Arab League Condemns Turkish Intervention in Libya


The Secretary General of the Arab League, Ahmed Aboul Gheit, said that there was a great political and diplomatic movement to resolve the Libyan crisis and to reach an integrated settlement.

In press statements, Aboul Gheit said, “We have always emphasized that a military solution to the crisis was not possible, and that the settlement must be purely Libyan and purely national. It should be according to inclusive foundations that the Libyans themselves agree upon, in a way that preserves the territorial integrity and sovereignty of the state, and away from any external interference.”

On the perceived absence of the Arab League in the settlement of the Libyan crisis, Aboul Gheit indicated that the Arab League is involved and is participating in the ongoing efforts. He stated that “there has been an international agreement that the settlement efforts should take place under the auspices of the United Nations, and its Support Mission in Libya (UNSMIL). It is also the framework that was agreed upon by the participants at the Berlin Conference, including the Arab League and the various countries and regional organisations concerned with the Libyan issue, which also agreed to follow up on the outcomes of the conference.”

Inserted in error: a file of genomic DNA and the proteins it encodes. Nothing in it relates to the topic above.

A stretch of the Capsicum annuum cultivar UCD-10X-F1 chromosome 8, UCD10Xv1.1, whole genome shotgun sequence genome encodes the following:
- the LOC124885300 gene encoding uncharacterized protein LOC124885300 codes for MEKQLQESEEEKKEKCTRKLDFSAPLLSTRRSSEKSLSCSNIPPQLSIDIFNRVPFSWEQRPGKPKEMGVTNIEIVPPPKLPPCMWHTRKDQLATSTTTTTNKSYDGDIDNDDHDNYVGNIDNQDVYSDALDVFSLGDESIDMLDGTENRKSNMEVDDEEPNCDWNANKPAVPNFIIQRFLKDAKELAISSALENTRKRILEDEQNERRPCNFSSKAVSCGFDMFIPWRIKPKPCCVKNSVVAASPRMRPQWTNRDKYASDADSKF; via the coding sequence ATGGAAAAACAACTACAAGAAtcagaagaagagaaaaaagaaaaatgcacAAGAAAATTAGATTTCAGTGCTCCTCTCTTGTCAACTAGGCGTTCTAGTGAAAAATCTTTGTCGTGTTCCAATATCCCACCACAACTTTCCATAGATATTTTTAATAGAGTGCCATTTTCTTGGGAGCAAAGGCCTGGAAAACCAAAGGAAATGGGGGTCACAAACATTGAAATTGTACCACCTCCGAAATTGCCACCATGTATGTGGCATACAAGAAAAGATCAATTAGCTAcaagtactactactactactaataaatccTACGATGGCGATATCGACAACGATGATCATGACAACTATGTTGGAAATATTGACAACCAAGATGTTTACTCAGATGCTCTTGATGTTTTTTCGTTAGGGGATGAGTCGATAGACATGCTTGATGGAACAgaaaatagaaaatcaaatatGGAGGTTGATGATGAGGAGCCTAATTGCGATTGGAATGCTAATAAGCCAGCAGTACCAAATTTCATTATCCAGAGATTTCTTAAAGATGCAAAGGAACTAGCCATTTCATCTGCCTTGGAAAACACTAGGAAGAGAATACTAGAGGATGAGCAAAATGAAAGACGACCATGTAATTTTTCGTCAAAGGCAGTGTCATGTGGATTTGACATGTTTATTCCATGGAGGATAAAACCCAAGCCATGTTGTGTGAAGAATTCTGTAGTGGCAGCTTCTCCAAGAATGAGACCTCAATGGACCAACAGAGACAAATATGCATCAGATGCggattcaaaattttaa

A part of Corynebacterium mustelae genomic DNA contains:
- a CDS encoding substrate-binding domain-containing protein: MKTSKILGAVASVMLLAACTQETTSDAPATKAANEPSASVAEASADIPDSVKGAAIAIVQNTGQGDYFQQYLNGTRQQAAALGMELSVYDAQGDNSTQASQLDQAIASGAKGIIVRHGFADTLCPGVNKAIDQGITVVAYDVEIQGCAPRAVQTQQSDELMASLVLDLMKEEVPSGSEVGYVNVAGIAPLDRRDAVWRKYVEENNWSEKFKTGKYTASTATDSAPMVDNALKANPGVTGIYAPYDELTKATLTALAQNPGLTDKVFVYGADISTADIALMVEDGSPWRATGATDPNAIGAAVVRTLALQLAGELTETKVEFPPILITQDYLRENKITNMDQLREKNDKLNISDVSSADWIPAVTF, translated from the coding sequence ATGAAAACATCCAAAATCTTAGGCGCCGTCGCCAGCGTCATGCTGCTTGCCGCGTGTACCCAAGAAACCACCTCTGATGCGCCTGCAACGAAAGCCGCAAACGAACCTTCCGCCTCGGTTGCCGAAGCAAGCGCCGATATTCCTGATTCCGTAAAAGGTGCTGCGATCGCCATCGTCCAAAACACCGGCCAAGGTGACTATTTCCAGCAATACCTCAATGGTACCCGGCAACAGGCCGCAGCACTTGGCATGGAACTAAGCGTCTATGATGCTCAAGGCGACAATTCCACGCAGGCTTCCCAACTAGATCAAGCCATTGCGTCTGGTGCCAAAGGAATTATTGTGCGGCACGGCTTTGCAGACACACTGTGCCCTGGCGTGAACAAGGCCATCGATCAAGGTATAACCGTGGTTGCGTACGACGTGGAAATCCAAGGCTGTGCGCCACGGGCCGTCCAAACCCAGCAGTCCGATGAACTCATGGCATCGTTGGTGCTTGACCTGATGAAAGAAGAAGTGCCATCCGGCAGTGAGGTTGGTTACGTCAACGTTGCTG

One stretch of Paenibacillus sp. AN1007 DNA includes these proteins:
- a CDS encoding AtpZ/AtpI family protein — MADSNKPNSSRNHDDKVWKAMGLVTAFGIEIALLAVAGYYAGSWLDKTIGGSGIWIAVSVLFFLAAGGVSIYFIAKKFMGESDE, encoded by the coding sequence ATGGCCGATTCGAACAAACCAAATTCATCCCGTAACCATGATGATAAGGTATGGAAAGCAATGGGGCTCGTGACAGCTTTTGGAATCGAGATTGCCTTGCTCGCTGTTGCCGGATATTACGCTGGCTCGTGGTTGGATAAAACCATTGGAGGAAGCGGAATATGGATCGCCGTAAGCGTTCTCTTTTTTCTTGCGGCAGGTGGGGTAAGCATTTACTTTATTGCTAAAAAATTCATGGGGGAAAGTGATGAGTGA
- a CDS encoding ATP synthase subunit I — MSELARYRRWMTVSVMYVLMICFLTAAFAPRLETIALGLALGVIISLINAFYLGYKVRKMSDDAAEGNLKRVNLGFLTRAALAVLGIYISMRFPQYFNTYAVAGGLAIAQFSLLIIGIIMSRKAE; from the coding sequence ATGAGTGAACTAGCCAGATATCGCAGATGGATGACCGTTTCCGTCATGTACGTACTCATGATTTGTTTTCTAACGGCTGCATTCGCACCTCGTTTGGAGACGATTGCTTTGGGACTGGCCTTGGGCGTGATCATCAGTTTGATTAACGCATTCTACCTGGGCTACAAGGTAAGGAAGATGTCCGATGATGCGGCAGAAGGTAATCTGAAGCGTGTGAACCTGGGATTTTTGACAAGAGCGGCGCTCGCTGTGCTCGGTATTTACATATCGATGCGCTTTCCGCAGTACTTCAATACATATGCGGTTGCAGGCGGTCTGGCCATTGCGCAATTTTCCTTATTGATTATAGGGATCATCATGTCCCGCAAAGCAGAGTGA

Regarding the role of Turkey in the region, Aboul Gheit said, “Turkey has had goals and interests it wants to achieve in the Arab region for the past decade, and we have witnessed a kind of political recklessness. Turkey has shown its opportunism and desire to attack what they imagine to be gains for them, due to the chaos that befell some countries in the region since 2011.”

He explained, “The Turkish interventions have become more and more reckless with time. The Turks are now present in more than one theatre in our region, and they are practicing something like a plan for total hegemony with ideological, military, and economic dimensions.”

Aboul Gheit thought that the new US administration should pay attention to the risks involved in Ankara’s policies, because these policies are based on “nourishing turmoil and instability in the region.”